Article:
Franklin

Multiple geographies : the Greek view of Asia in the archaic period / Philip Gerald Kaplan.

Author/Creator:
Kaplan, Philip Gerald.
Publication:
1999.
Format/Description:
Microformat
xii, 322 p. ; 29 cm.
Local subjects:
Penn dissertations -- Ancient history.
Ancient history -- Penn dissertations.
Summary:
The conception of the lands of the East as a coherent entity contained within the continent of Asia emerged slowly in Greek thought in the Archaic period (c.800--500 BCE). This development was part of the emergence of geographical thought, whereby local toponymies and topographies could be related to larger geophysical entities. This study will examine the way the names of peoples, places and topographical details of regions in Asia are expressed in Greek poetry and prose in this period, starting with Homer and ending with Herodotus. It will examine toponymic references in Homer and Hesiod and the fragments of the later epic and lyric poets, in the earliest writer of prose, Hecataeus of Miletos, and in the Histories of Herodotus. It will also examine the contribution to the Greek understanding of the geography of Asia made by the early philosophers, map-makers and periploi or sailing-accounts, and explorers and settlers in the later Archaic period. In doing so, it will seek to show that a number of distinct paradigms emerged, in which the lands of the East are configured. These include an epic geography, based primarily on Homer; a genealogical scheme, of which Hesiod is the best example, in which places and peoples are mapped through family relationships of eponyms; the geography of periploi and itineraries, in which coasts and routes are charted; and the paradigm which charts the peoples of Asia in relation to one another, which seems to derive ultimately from the interest of the Persian king in enumerating his domain. These different paradigms coexisted and were integrated into a unified geographical view of Asia in the late sixth century under the influence of Ionian philosophical thought, probably by Hecataeus of Miletos. His successor Herodotus of Halikarnassos attempted to improve the model and give it more structure, and in addition to integrate it into his own historiographical program.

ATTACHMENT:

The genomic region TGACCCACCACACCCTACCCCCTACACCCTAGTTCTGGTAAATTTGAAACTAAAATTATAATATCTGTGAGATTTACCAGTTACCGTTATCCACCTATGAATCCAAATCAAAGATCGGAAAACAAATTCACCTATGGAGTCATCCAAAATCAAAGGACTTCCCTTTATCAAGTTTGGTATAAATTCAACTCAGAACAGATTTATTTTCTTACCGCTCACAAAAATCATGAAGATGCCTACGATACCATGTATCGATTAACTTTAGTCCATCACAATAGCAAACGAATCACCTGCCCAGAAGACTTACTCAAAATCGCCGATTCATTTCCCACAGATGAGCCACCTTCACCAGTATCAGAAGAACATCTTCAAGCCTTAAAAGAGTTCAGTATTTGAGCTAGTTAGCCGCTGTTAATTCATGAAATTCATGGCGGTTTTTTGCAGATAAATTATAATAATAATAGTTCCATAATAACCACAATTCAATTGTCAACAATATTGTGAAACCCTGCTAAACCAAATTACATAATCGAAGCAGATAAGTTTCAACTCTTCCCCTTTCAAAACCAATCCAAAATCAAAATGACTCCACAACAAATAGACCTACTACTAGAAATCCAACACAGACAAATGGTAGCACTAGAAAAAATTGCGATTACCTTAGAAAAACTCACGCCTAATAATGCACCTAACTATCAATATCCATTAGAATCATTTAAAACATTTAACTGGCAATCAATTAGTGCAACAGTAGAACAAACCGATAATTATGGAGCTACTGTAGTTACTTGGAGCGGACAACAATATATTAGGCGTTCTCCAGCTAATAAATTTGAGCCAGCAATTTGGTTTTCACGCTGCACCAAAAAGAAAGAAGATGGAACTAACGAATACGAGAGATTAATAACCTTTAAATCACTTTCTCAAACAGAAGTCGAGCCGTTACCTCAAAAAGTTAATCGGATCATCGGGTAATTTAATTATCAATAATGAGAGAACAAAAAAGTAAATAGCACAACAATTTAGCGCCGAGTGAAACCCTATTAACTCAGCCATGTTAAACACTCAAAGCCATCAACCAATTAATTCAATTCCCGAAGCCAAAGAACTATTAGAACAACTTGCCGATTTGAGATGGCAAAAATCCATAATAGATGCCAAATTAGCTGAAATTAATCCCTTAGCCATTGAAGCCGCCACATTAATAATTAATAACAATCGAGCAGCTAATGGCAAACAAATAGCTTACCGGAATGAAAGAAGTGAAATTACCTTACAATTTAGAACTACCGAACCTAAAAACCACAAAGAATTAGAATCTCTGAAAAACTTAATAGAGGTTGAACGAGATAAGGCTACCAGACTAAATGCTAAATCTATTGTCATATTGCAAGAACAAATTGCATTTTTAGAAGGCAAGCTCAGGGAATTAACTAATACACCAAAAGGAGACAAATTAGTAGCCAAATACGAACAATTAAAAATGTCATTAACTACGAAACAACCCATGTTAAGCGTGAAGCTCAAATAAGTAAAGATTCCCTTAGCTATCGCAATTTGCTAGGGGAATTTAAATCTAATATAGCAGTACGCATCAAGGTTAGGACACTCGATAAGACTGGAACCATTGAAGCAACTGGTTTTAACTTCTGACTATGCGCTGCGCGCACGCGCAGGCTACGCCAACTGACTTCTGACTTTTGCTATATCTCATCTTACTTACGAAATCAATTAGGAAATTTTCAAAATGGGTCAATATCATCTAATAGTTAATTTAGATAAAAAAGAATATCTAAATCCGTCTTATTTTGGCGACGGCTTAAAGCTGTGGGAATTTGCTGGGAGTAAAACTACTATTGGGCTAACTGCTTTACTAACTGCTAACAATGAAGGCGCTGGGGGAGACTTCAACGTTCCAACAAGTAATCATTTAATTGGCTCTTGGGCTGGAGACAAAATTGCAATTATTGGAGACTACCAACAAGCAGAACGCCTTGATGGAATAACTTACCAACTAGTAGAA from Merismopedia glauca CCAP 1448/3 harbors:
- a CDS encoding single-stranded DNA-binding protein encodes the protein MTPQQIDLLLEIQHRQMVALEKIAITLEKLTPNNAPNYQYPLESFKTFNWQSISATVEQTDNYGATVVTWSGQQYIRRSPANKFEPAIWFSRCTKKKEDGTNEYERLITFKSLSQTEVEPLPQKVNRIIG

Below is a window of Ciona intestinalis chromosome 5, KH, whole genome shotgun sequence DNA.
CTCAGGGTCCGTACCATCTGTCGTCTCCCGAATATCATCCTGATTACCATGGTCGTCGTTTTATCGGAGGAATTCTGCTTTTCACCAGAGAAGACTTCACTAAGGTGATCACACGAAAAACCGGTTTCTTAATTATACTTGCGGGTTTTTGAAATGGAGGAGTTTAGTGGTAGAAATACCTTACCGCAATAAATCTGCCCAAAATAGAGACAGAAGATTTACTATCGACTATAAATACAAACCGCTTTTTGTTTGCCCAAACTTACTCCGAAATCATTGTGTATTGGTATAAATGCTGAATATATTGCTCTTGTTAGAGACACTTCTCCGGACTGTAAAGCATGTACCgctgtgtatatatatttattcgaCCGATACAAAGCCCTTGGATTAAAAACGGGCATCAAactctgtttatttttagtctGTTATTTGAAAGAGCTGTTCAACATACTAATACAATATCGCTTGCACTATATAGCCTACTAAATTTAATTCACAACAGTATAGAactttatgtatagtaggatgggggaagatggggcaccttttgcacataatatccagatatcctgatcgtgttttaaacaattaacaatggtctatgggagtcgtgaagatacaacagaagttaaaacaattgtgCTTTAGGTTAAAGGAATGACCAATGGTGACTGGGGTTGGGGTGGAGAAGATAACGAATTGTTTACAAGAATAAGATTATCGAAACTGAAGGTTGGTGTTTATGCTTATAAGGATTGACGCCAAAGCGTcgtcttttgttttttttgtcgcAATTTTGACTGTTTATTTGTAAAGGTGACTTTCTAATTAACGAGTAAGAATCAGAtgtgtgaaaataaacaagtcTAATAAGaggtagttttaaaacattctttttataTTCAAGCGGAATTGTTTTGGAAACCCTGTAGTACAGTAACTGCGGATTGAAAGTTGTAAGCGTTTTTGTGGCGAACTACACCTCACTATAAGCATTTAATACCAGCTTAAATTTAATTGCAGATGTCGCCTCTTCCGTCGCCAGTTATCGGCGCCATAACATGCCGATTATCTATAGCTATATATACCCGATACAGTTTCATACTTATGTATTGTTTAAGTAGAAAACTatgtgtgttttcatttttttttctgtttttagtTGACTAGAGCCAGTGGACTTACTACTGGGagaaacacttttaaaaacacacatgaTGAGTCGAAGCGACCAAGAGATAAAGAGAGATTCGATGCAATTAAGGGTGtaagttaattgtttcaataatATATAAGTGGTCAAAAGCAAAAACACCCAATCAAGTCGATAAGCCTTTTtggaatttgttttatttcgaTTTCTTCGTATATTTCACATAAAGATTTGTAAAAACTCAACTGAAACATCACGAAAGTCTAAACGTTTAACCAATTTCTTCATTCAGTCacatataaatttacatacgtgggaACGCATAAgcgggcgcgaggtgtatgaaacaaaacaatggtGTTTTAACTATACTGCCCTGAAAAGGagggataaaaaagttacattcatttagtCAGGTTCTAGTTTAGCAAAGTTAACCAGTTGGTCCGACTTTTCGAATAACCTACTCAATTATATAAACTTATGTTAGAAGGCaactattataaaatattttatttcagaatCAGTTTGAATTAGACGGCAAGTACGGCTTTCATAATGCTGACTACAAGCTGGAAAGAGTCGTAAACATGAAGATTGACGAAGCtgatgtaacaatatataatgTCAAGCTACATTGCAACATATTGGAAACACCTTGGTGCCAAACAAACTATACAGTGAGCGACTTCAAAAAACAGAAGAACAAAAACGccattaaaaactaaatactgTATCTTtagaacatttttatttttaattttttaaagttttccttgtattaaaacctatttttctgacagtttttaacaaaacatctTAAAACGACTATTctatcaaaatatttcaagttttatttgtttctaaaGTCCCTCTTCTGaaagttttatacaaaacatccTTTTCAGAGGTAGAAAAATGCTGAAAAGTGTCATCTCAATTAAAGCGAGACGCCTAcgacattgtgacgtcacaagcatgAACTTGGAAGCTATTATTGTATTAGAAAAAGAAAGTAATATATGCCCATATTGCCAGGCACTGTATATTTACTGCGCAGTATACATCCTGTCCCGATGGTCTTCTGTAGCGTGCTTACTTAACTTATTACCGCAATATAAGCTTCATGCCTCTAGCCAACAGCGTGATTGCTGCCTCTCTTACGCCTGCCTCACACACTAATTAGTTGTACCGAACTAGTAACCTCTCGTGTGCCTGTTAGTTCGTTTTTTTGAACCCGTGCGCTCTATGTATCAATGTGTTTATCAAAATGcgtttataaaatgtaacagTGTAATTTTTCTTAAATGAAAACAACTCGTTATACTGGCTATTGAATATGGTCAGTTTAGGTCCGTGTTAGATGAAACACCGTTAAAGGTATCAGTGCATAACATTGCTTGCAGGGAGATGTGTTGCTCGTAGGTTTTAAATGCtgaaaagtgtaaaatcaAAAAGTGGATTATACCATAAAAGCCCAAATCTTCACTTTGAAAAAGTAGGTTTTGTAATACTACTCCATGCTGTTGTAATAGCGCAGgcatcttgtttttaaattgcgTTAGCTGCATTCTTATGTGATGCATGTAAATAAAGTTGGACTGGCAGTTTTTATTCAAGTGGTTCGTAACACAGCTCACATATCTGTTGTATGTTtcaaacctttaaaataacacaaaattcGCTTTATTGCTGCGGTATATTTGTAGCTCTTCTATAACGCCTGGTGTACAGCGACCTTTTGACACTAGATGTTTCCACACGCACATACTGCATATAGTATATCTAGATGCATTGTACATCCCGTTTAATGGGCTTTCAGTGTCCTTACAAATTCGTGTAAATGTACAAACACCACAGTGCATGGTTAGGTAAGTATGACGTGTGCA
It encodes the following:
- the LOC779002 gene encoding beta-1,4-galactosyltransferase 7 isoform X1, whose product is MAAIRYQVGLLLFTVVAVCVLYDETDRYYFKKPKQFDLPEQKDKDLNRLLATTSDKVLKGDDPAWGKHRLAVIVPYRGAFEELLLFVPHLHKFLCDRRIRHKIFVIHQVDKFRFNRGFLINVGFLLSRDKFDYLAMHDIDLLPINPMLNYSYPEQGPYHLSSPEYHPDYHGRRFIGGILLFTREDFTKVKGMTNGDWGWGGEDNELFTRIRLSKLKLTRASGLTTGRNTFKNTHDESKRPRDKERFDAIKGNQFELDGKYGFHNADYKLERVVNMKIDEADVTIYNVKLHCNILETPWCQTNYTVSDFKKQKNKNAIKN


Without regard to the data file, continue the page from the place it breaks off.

Notes:
Supervisor: A. J. Graham.
Thesis (Ph.D. in Ancient History) -- University of Pennsylvania, 1999.
Includes bibliographical references and index.
Local notes:
University Microfilms order no.: 99-37739.
Contributor:
Graham, A. J., advisor.
University of Pennsylvania.
ISBN:
9780599390072
OCLC:
187475688
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